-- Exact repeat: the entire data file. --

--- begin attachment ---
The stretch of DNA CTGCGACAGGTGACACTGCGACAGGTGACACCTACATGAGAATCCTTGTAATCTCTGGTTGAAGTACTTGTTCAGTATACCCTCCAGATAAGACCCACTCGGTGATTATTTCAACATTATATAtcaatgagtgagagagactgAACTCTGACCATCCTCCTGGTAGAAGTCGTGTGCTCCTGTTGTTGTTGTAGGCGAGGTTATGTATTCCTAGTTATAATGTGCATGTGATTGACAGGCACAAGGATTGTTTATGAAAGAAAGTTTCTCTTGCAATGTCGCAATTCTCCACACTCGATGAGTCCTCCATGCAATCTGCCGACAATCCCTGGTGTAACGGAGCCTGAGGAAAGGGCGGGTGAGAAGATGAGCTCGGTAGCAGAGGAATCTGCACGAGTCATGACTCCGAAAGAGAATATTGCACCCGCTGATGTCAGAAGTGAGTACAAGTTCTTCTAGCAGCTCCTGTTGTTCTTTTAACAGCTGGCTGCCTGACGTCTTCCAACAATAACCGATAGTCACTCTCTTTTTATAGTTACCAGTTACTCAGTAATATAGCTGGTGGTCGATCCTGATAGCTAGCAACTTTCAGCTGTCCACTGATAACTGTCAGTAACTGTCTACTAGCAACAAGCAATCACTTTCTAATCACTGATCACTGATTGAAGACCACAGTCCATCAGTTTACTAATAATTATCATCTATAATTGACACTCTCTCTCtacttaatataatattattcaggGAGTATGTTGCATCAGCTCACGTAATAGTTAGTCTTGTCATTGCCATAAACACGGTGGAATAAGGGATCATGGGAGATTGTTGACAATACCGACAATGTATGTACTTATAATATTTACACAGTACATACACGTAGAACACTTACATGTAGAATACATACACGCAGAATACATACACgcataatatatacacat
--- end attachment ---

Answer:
The stretch of DNA CTGCGACAGGTGACACTGCGACAGGTGACACCTACATGAGAATCCTTGTAATCTCTGGTTGAAGTACTTGTTCAGTATACCCTCCAGATAAGACCCACTCGGTGATTATTTCAACATTATATAtcaatgagtgagagagactgAACTCTGACCATCCTCCTGGTAGAAGTCGTGTGCTCCTGTTGTTGTTGTAGGCGAGGTTATGTATTCCTAGTTATAATGTGCATGTGATTGACAGGCACAAGGATTGTTTATGAAAGAAAGTTTCTCTTGCAATGTCGCAATTCTCCACACTCGATGAGTCCTCCATGCAATCTGCCGACAATCCCTGGTGTAACGGAGCCTGAGGAAAGGGCGGGTGAGAAGATGAGCTCGGTAGCAGAGGAATCTGCACGAGTCATGACTCCGAAAGAGAATATTGCACCCGCTGATGTCAGAAGTGAGTACAAGTTCTTCTAGCAGCTCCTGTTGTTCTTTTAACAGCTGGCTGCCTGACGTCTTCCAACAATAACCGATAGTCACTCTCTTTTTATAGTTACCAGTTACTCAGTAATATAGCTGGTGGTCGATCCTGATAGCTAGCAACTTTCAGCTGTCCACTGATAACTGTCAGTAACTGTCTACTAGCAACAAGCAATCACTTTCTAATCACTGATCACTGATTGAAGACCACAGTCCATCAGTTTACTAATAATTATCATCTATAATTGACACTCTCTCTCtacttaatataatattattcaggGAGTATGTTGCATCAGCTCACGTAATAGTTAGTCTTGTCATTGCCATAAACACGGTGGAATAAGGGATCATGGGAGATTGTTGACAATACCGACAATGTATGTACTTATAATATTTACACAGTACATACACGTAGAACACTTACATGTAGAATACATACACGCAGAATACATACACgcataatatatacacat